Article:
***Spoiler Warning: The following contains details about the season 2 premiere of Better Call Saul.***
How did we get here?
That’s the obvious question that looms over every scene of Better Call Saul. The cold opener of the 2nd season premiere, “Switch,” revisits the disenfranchised shell of a man that fans of Breaking Bad came to know as Saul Goodman.
He’s in poor disguise, going through the motions of his self-exiled management job at a Cinnabon. The Willie Nelson-penned “Funny How Time Slips Away,” performed by Billy Walker, narrates the scene as Jimmy McGill finds himself locked out of the business. When someone finally opens the door we see the rough etching “SG was here” on the wall behind him.
Saul Goodman was here…
“Switch” makes it patently clear there will be no shortcuts in the telling of how Slippin’ Jimmy McGill becomes Saul Goodman. It’s a layered, slow burn because that’s how most of our stories go. Walter White’s dissent was spectacular and fevered, fueled by what he believed to be a terminal cancer diagnosis. He understood his clock was ticking. As for Jimmy, he’s not operating within that same pressure cooker, at least not yet.
So, how did we get here?
The simple answer would be, “Choices.” But, just as the visage of latter-day Jimmy is filmed in the oft mislabeled “black and white” format, the more accurate description for McGill’s choices would be variations of grey. Did Jimmy McGill ever really have a choice but to become Saul Goodman? Hasn’t he always been Slippin’ Jimmy?
In the defining moment of the first season, Jimmy’s North Star, his brother Chuck, lowers the cold-steel hammer:
“I know what you were, what you are. People don’t change. You’re Slippin’ Jimmy. And Slippin’ Jimmy I can handle just fine but Slippin’ Jimmy with a law degree is like a chimp with a machine gun.”
Are the decisions we find McGill making coming from a place of inevitability? Are his choices freely made, or are they just the result of who he’s always been? It’s these questions that fuel the fascinating story of Jimmy McGill, the man who will transform into Albuquerque’s official billboard attorney.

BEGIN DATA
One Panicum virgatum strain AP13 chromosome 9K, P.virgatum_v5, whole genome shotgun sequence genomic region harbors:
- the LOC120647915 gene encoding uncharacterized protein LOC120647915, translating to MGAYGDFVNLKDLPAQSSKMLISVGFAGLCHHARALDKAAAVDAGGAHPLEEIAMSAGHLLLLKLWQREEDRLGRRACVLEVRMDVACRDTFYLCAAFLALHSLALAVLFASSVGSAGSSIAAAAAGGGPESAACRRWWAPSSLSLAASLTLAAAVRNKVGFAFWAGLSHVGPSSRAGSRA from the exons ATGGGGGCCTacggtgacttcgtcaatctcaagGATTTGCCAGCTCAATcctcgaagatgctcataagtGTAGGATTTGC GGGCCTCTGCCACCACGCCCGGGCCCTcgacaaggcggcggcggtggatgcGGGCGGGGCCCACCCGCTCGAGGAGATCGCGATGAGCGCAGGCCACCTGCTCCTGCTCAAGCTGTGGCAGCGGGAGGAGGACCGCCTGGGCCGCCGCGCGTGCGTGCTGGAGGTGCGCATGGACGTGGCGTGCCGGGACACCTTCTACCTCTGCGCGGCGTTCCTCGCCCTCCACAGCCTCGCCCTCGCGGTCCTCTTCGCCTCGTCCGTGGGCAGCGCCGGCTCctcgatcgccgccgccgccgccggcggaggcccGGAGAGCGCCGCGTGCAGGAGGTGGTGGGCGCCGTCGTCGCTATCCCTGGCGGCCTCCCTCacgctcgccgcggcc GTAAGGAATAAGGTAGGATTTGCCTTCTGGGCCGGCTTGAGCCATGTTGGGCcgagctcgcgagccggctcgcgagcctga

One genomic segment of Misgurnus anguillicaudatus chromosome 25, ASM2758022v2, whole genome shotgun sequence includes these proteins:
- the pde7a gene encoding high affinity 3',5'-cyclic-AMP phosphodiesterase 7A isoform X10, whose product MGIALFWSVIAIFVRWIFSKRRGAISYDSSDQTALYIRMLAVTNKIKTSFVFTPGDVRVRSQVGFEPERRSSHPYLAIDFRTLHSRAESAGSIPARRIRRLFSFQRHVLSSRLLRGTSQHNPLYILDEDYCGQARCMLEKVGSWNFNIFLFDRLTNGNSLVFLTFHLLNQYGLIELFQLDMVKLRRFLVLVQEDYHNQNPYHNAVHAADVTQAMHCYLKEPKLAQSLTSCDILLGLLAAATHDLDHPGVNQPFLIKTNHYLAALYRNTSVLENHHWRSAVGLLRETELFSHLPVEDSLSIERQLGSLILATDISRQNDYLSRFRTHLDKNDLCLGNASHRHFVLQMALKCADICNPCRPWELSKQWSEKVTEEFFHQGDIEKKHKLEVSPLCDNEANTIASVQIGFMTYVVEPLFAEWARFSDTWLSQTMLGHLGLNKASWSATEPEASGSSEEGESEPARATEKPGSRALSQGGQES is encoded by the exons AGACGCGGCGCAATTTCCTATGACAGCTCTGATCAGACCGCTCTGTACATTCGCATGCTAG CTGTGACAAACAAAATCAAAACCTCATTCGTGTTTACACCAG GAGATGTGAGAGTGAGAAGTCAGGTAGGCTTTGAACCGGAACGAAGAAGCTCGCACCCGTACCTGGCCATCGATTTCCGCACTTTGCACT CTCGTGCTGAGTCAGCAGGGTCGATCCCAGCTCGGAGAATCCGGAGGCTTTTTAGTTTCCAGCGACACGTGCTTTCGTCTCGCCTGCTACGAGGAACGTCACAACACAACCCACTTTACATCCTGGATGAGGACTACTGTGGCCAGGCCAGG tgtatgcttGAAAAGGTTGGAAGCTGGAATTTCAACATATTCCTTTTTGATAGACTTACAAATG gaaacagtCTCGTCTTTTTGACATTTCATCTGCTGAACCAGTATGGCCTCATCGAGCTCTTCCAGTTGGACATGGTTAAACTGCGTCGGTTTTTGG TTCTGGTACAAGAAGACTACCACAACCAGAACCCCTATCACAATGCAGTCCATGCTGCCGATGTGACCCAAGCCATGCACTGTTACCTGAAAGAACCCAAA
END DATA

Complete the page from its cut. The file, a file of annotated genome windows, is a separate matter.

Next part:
While we don’t know exactly how this transformation will take place, “Switch” highlights how the people in Jimmy’s life will play a significant role. First there’s the romantic relationship with fellow attorney Kim Wexler. Jimmy and Kim have the ability to remove each other’s masks and a deep chemistry flows from that connection.
Jimmy explains to Kim that he’s in no mid-life crisis after initially rejecting an offer to take a promising job with a law firm. Instead, he’s achieved what he calls “mid-life clarity.” When Kim can’t relate, he invites her along for a scam that she’s more than willing to participate in. The adrenaline of the score sends the pair into an impassioned kiss and embrace. Jimmy reveals to Kim the huckster art of Slippin’ Jimmy and she very much likes what she sees, at least in the throes of the moment.
And then there’s the indomitable Mike Ehrmantraut. While he’s on the same trajectory as Jimmy, he appears to be fully aware of the consequences of his actions. He needs money to help his son’s widow and his grandchild and he’s accepted that being a criminal is an efficient means to this end. Mike’s calmness, informed by decades of experience as a police officer, while wading in the world of people so bad at crime, is always an entertaining and fascinating dichotomy.
Well, how did we get here?
A prequel about the jive-talking attorney who follows Heisenberg straight down to hell always had to be about that one simple question. It turns out the answers aren’t easy to come by. It’s a complicated path to a destination, a journey defined by the crux of choices made within the tempest of who our true selves are, laid against a backdrop of how we’re perceived by those closest to us.
In the telling of this falling down, Better Call Saul has become the best drama on TV.